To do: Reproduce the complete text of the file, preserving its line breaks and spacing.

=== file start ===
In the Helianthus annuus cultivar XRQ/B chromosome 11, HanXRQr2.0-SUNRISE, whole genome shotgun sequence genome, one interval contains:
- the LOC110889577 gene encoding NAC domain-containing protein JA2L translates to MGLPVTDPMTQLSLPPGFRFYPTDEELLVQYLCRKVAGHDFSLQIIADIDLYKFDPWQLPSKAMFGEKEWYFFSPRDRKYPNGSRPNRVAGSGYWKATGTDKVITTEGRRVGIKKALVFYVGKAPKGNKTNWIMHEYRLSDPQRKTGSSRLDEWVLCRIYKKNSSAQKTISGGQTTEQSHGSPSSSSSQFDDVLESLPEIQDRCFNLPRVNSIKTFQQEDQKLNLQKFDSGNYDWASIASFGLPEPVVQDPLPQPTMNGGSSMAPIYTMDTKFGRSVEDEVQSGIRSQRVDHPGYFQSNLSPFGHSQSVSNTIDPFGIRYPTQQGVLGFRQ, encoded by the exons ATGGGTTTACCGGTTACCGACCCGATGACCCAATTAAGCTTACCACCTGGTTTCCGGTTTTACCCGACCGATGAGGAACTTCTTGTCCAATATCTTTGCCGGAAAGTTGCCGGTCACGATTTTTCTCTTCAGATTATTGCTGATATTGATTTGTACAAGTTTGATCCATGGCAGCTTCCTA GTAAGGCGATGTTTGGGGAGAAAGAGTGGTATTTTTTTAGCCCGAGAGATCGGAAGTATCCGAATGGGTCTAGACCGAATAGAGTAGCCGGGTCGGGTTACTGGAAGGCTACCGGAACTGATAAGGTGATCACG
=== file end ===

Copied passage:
In the Helianthus annuus cultivar XRQ/B chromosome 11, HanXRQr2.0-SUNRISE, whole genome shotgun sequence genome, one interval contains:
- the LOC110889577 gene encoding NAC domain-containing protein JA2L translates to MGLPVTDPMTQLSLPPGFRFYPTDEELLVQYLCRKVAGHDFSLQIIADIDLYKFDPWQLPSKAMFGEKEWYFFSPRDRKYPNGSRPNRVAGSGYWKATGTDKVITTEGRRVGIKKALVFYVGKAPKGNKTNWIMHEYRLSDPQRKTGSSRLDEWVLCRIYKKNSSAQKTISGGQTTEQSHGSPSSSSSQFDDVLESLPEIQDRCFNLPRVNSIKTFQQEDQKLNLQKFDSGNYDWASIASFGLPEPVVQDPLPQPTMNGGSSMAPIYTMDTKFGRSVEDEVQSGIRSQRVDHPGYFQSNLSPFGHSQSVSNTIDPFGIRYPTQQGVLGFRQ, encoded by the exons ATGGGTTTACCGGTTACCGACCCGATGACCCAATTAAGCTTACCACCTGGTTTCCGGTTTTACCCGACCGATGAGGAACTTCTTGTCCAATATCTTTGCCGGAAAGTTGCCGGTCACGATTTTTCTCTTCAGATTATTGCTGATATTGATTTGTACAAGTTTGATCCATGGCAGCTTCCTA GTAAGGCGATGTTTGGGGAGAAAGAGTGGTATTTTTTTAGCCCGAGAGATCGGAAGTATCCGAATGGGTCTAGACCGAATAGAGTAGCCGGGTCGGGTTACTGGAAGGCTACCGGAACTGATAAGGTGATCACG